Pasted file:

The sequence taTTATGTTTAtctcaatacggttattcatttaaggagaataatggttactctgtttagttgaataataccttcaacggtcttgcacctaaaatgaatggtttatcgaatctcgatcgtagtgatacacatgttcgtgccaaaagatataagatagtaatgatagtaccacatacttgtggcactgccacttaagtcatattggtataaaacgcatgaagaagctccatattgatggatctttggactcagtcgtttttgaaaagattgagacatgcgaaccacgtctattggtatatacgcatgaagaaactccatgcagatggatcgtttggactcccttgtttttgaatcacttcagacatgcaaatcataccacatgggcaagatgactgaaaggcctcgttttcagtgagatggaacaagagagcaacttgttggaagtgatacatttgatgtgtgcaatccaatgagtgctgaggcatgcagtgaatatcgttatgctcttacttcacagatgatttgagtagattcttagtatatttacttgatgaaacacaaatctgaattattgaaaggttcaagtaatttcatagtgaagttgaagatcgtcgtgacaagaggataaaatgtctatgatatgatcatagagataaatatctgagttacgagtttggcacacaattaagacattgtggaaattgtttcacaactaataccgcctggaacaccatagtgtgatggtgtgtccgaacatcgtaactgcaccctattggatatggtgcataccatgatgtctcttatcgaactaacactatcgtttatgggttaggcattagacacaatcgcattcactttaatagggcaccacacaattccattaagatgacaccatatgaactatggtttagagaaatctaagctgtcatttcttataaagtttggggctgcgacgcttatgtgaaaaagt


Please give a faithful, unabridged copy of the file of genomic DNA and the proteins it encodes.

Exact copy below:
The sequence taTTATGTTTAtctcaatacggttattcatttaaggagaataatggttactctgtttagttgaataataccttcaacggtcttgcacctaaaatgaatggtttatcgaatctcgatcgtagtgatacacatgttcgtgccaaaagatataagatagtaatgatagtaccacatacttgtggcactgccacttaagtcatattggtataaaacgcatgaagaagctccatattgatggatctttggactcagtcgtttttgaaaagattgagacatgcgaaccacgtctattggtatatacgcatgaagaaactccatgcagatggatcgtttggactcccttgtttttgaatcacttcagacatgcaaatcataccacatgggcaagatgactgaaaggcctcgttttcagtgagatggaacaagagagcaacttgttggaagtgatacatttgatgtgtgcaatccaatgagtgctgaggcatgcagtgaatatcgttatgctcttacttcacagatgatttgagtagattcttagtatatttacttgatgaaacacaaatctgaattattgaaaggttcaagtaatttcatagtgaagttgaagatcgtcgtgacaagaggataaaatgtctatgatatgatcatagagataaatatctgagttacgagtttggcacacaattaagacattgtggaaattgtttcacaactaataccgcctggaacaccatagtgtgatggtgtgtccgaacatcgtaactgcaccctattggatatggtgcataccatgatgtctcttatcgaactaacactatcgtttatgggttaggcattagacacaatcgcattcactttaatagggcaccacacaattccattaagatgacaccatatgaactatggtttagagaaatctaagctgtcatttcttataaagtttggggctgcgacgcttatgtgaaaaagt